Two Quinnipiac students move into Masonicare in Wallingford as residency program starts second year

Two Quinnipiac students move into Masonicare in Wallingford as residency program starts second year


WALLINGFORD — Two Quinnipiac University students moved into rooms at Masonicare Tuesday as part of a program established last year that aims to bridge the generation gap and give healthcare students real life experience.

The “Students in Residence” program promotes intergenerational experiences between students and elderly residents, said Grace Martha, program coordinator.

Students live in their own room in Masonicare’s Ashlar Village and interact with residents while attending classes at Quinnipiac.

The program launched last year and after an “incredibly successful” first year, Martha said, Masonicare decided to continue it. Junior Sarah Cullen and graduate student Kevin Currie — were accepted through an application process. On Monday, they moved into their rooms at Ashlar Village and met residents for the first time.

Currie graduated from Quinnipiac with a degree in marketing and is now pursuing his MBA.

He hopes to learn more about the growing field of healthcare and connect with residents.

“They just have amazing stories, which I just want to soak up. I want to be a sponge this year,” he said.

Currie said he was encouraged to participate after talking to the two students who participated last year — Joe Huberman and Victoria Kozar. Both told Currie their experience was overwhelmingly positive.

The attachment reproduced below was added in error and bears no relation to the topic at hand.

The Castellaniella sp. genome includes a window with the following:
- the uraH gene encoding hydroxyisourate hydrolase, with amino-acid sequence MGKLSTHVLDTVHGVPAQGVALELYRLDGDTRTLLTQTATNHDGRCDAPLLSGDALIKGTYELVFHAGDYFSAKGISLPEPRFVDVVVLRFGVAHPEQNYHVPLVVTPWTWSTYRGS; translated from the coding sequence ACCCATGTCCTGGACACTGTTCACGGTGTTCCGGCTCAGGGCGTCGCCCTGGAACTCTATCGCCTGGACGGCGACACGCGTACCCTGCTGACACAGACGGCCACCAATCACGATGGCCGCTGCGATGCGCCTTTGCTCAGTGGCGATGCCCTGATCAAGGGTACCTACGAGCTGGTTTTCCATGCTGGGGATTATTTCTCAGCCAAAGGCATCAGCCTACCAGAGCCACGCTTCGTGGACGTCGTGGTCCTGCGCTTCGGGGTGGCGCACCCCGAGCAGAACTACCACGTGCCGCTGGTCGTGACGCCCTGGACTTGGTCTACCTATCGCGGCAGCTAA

“I could tell they were really genuine in what they were saying and their message was that this has changed them in more ways than they could have ever imagined for the positive by just learning from these residents and vice versa,” he said.

Cullen, a junior, is pursuing a degree in occupational therapy. She hopes that spending time with Masonicare residents will “give me more of a broad view of how their lives work.”

“It’s a great way to kind of get to know how the older population functions on a day-to-day basis,” she said. “I’m hoping to build a lot of great relationships. I know that the older generation has a lot to offer.”

Martha said that in screening applicants, the program wanted students with good character, charisma and autonomy.

While the program has only accepted two candidates each year, Martha said more students could be accepted in future years.

“We certainly wouldn’t rule out expanding the program,” she said.

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